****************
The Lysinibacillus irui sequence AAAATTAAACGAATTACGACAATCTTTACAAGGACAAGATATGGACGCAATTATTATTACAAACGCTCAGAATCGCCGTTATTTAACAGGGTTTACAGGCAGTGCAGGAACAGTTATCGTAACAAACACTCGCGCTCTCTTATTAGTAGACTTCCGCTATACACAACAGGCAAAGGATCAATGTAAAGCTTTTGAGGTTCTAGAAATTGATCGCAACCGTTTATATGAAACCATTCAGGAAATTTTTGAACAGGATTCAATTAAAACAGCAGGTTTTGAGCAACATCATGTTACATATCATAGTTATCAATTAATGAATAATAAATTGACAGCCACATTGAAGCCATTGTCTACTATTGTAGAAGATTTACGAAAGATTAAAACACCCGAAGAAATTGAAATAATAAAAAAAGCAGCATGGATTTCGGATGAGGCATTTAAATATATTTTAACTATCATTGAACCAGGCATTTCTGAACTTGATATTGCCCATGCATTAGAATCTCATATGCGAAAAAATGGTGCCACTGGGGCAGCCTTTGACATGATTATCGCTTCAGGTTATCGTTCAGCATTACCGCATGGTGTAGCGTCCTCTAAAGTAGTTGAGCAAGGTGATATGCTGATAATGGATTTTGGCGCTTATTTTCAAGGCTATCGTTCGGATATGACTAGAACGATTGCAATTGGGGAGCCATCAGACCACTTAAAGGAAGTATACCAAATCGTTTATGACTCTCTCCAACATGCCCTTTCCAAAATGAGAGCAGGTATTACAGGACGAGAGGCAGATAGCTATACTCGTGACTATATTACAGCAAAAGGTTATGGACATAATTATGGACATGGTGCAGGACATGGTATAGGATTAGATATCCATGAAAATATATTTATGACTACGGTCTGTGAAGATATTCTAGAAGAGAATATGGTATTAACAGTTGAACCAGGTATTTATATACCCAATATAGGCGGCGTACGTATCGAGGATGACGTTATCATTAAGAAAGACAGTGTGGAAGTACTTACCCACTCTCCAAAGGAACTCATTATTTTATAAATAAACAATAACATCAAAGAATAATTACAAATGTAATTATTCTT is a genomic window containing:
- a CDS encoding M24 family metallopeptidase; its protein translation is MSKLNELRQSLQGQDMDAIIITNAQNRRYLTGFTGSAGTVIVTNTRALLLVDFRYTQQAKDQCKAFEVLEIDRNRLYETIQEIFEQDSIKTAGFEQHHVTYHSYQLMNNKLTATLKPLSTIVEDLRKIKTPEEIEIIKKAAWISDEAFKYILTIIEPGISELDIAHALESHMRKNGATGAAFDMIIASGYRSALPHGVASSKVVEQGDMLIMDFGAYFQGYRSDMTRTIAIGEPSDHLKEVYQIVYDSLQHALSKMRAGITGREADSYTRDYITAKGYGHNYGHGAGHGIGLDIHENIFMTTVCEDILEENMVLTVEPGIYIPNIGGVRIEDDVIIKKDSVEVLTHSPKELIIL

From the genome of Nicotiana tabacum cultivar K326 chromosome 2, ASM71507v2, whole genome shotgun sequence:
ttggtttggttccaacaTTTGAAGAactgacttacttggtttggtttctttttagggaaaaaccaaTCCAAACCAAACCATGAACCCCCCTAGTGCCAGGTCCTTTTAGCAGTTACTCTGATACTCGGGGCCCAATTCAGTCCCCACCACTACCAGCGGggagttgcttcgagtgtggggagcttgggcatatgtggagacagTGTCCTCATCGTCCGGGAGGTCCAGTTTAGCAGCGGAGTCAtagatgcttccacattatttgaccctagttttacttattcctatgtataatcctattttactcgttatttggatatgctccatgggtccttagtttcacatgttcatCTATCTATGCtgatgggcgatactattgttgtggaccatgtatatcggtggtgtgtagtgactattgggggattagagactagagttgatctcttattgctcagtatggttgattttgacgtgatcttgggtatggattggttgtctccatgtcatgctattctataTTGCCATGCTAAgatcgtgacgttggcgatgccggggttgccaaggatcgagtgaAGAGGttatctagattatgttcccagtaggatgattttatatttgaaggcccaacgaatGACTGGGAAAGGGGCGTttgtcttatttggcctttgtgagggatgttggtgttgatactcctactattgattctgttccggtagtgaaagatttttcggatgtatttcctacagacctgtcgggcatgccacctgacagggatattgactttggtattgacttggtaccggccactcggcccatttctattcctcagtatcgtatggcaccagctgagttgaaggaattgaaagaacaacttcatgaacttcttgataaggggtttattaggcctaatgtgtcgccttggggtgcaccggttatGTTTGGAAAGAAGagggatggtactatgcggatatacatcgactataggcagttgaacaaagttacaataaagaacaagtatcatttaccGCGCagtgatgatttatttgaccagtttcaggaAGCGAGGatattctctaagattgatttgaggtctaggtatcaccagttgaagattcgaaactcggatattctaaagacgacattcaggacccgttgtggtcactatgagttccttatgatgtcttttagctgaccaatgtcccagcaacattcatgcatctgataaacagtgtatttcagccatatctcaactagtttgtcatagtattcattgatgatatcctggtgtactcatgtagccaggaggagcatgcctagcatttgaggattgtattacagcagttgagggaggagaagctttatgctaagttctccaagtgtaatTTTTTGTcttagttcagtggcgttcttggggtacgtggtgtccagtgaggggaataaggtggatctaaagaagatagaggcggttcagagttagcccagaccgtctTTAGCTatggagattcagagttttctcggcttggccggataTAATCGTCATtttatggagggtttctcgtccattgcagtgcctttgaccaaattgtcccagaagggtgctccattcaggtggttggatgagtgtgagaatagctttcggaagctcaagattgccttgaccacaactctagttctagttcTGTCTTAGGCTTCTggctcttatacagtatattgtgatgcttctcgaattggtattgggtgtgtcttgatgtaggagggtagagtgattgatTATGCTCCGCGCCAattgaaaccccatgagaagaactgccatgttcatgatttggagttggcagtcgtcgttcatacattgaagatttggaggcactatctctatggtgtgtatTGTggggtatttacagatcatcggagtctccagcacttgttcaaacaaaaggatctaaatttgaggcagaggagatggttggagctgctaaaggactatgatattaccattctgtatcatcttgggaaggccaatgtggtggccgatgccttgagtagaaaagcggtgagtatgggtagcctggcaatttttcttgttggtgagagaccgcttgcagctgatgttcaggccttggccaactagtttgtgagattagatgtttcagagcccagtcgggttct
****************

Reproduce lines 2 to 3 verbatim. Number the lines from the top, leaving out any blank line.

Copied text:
- a CDS encoding M24 family metallopeptidase; its protein translation is MSKLNELRQSLQGQDMDAIIITNAQNRRYLTGFTGSAGTVIVTNTRALLLVDFRYTQQAKDQCKAFEVLEIDRNRLYETIQEIFEQDSIKTAGFEQHHVTYHSYQLMNNKLTATLKPLSTIVEDLRKIKTPEEIEIIKKAAWISDEAFKYILTIIEPGISELDIAHALESHMRKNGATGAAFDMIIASGYRSALPHGVASSKVVEQGDMLIMDFGAYFQGYRSDMTRTIAIGEPSDHLKEVYQIVYDSLQHALSKMRAGITGREADSYTRDYITAKGYGHNYGHGAGHGIGLDIHENIFMTTVCEDILEENMVLTVEPGIYIPNIGGVRIEDDVIIKKDSVEVLTHSPKELIIL

From the genome of Nicotiana tabacum cultivar K326 chromosome 2, ASM71507v2, whole genome shotgun sequence: